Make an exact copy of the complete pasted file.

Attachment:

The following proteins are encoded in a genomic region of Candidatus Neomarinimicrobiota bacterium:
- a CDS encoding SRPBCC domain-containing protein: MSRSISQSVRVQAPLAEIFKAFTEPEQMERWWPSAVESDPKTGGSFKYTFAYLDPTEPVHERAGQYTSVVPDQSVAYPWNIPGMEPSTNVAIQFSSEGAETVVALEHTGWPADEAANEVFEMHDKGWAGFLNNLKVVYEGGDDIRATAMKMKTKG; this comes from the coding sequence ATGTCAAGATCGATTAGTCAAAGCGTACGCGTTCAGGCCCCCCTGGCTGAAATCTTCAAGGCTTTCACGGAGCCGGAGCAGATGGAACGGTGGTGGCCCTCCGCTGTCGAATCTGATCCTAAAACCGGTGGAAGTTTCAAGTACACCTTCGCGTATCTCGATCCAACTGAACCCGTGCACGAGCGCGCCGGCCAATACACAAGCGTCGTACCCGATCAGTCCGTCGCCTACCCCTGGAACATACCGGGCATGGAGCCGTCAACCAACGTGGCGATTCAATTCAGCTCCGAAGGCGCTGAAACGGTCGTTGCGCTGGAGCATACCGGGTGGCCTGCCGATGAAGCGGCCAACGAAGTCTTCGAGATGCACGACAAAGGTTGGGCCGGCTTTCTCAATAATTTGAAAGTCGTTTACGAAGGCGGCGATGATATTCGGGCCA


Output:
The following proteins are encoded in a genomic region of Candidatus Neomarinimicrobiota bacterium:
- a CDS encoding SRPBCC domain-containing protein: MSRSISQSVRVQAPLAEIFKAFTEPEQMERWWPSAVESDPKTGGSFKYTFAYLDPTEPVHERAGQYTSVVPDQSVAYPWNIPGMEPSTNVAIQFSSEGAETVVALEHTGWPADEAANEVFEMHDKGWAGFLNNLKVVYEGGDDIRATAMKMKTKG; this comes from the coding sequence ATGTCAAGATCGATTAGTCAAAGCGTACGCGTTCAGGCCCCCCTGGCTGAAATCTTCAAGGCTTTCACGGAGCCGGAGCAGATGGAACGGTGGTGGCCCTCCGCTGTCGAATCTGATCCTAAAACCGGTGGAAGTTTCAAGTACACCTTCGCGTATCTCGATCCAACTGAACCCGTGCACGAGCGCGCCGGCCAATACACAAGCGTCGTACCCGATCAGTCCGTCGCCTACCCCTGGAACATACCGGGCATGGAGCCGTCAACCAACGTGGCGATTCAATTCAGCTCCGAAGGCGCTGAAACGGTCGTTGCGCTGGAGCATACCGGGTGGCCTGCCGATGAAGCGGCCAACGAAGTCTTCGAGATGCACGACAAAGGTTGGGCCGGCTTTCTCAATAATTTGAAAGTCGTTTACGAAGGCGGCGATGATATTCGGGCCA